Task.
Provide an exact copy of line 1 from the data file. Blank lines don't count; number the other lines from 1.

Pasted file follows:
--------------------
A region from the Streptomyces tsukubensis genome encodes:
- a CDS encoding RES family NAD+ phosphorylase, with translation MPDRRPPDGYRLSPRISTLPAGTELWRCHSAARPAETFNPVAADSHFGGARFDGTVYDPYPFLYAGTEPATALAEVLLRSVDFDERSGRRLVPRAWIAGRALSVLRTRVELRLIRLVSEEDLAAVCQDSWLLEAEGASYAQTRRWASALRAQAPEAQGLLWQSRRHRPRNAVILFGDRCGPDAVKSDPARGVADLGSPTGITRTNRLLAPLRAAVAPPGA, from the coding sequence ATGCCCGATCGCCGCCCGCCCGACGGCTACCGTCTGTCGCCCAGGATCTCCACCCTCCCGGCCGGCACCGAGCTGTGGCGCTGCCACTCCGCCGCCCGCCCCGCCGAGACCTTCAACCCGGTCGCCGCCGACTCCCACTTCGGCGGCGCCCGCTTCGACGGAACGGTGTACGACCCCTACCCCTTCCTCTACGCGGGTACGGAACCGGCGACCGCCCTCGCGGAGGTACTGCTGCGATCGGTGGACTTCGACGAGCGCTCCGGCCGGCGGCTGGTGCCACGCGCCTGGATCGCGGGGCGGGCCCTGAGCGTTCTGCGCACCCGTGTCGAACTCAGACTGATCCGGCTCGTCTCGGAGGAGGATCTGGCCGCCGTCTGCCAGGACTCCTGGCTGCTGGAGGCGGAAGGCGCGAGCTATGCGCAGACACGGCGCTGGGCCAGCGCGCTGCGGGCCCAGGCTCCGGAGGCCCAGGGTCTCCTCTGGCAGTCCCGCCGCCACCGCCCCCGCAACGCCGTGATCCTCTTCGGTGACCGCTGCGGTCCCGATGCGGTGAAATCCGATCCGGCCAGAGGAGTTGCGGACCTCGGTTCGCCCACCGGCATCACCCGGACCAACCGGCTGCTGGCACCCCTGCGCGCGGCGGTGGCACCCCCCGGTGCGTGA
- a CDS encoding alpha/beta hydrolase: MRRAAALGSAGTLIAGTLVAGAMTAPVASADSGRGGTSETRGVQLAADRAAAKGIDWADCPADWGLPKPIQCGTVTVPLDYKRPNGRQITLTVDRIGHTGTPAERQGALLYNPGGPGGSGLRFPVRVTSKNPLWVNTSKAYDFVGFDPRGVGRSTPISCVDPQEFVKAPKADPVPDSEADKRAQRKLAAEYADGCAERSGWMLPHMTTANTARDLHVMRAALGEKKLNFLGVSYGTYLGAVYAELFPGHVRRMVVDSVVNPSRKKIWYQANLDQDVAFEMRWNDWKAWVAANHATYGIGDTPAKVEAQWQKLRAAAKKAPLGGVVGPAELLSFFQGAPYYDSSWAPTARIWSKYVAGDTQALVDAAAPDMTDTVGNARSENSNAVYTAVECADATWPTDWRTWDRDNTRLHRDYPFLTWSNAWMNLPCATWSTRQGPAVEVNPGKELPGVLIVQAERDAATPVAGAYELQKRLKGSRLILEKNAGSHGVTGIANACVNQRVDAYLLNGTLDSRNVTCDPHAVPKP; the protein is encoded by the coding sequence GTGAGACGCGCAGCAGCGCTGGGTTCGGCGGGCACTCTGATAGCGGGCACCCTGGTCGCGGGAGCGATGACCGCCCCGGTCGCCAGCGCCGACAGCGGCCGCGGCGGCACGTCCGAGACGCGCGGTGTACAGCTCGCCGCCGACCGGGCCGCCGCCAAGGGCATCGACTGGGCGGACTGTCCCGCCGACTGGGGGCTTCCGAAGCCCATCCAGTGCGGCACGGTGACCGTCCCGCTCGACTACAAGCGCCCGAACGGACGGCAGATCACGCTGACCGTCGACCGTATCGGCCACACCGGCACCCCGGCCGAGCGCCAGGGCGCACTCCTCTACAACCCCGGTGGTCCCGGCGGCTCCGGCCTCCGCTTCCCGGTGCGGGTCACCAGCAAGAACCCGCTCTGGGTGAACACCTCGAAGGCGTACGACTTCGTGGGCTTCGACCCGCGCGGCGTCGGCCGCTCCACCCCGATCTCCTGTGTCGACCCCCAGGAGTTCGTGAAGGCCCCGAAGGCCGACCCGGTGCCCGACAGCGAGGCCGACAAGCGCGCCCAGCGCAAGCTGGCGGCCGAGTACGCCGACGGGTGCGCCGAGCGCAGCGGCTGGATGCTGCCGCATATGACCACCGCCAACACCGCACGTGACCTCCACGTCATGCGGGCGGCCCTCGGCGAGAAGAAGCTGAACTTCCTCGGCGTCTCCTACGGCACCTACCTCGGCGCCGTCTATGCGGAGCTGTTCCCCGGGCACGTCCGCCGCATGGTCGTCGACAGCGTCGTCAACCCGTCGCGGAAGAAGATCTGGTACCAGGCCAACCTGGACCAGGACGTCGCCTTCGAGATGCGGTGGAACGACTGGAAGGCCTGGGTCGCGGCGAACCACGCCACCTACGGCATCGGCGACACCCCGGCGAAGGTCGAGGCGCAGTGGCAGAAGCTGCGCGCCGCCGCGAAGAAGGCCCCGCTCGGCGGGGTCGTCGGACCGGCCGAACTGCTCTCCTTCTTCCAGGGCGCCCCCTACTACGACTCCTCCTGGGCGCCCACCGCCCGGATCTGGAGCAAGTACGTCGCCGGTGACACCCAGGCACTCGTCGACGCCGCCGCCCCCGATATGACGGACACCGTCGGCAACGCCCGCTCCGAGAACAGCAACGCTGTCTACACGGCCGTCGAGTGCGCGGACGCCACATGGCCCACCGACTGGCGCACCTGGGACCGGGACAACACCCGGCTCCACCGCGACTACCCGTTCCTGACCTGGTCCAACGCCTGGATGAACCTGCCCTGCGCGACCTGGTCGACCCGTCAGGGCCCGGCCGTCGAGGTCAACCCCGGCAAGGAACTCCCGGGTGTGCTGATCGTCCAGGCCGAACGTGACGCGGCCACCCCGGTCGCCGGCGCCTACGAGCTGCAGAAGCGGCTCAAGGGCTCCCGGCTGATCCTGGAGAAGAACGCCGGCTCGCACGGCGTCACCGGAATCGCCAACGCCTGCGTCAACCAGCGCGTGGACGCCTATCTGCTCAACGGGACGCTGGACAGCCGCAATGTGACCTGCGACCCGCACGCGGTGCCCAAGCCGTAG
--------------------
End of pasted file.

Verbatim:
A region from the Streptomyces tsukubensis genome encodes: